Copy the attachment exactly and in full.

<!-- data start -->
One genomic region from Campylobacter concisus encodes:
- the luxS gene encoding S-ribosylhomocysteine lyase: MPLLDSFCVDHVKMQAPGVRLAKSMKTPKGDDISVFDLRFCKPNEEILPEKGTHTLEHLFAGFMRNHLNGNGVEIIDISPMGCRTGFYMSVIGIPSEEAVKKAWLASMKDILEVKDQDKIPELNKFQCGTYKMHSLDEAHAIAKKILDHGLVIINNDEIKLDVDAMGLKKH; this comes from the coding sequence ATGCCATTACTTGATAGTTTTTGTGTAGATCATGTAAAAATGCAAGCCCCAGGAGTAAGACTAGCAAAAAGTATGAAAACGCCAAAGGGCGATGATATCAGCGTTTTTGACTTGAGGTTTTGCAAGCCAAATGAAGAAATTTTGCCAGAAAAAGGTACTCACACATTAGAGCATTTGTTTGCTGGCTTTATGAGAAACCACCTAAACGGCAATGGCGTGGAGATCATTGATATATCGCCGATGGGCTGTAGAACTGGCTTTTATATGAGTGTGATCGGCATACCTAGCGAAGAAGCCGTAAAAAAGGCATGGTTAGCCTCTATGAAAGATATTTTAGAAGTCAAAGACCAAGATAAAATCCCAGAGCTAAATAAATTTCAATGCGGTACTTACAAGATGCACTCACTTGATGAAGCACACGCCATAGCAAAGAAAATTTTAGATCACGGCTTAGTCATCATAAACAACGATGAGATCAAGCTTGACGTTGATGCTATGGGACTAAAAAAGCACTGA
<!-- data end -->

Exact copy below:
One genomic region from Campylobacter concisus encodes:
- the luxS gene encoding S-ribosylhomocysteine lyase: MPLLDSFCVDHVKMQAPGVRLAKSMKTPKGDDISVFDLRFCKPNEEILPEKGTHTLEHLFAGFMRNHLNGNGVEIIDISPMGCRTGFYMSVIGIPSEEAVKKAWLASMKDILEVKDQDKIPELNKFQCGTYKMHSLDEAHAIAKKILDHGLVIINNDEIKLDVDAMGLKKH; this comes from the coding sequence ATGCCATTACTTGATAGTTTTTGTGTAGATCATGTAAAAATGCAAGCCCCAGGAGTAAGACTAGCAAAAAGTATGAAAACGCCAAAGGGCGATGATATCAGCGTTTTTGACTTGAGGTTTTGCAAGCCAAATGAAGAAATTTTGCCAGAAAAAGGTACTCACACATTAGAGCATTTGTTTGCTGGCTTTATGAGAAACCACCTAAACGGCAATGGCGTGGAGATCATTGATATATCGCCGATGGGCTGTAGAACTGGCTTTTATATGAGTGTGATCGGCATACCTAGCGAAGAAGCCGTAAAAAAGGCATGGTTAGCCTCTATGAAAGATATTTTAGAAGTCAAAGACCAAGATAAAATCCCAGAGCTAAATAAATTTCAATGCGGTACTTACAAGATGCACTCACTTGATGAAGCACACGCCATAGCAAAGAAAATTTTAGATCACGGCTTAGTCATCATAAACAACGATGAGATCAAGCTTGACGTTGATGCTATGGGACTAAAAAAGCACTGA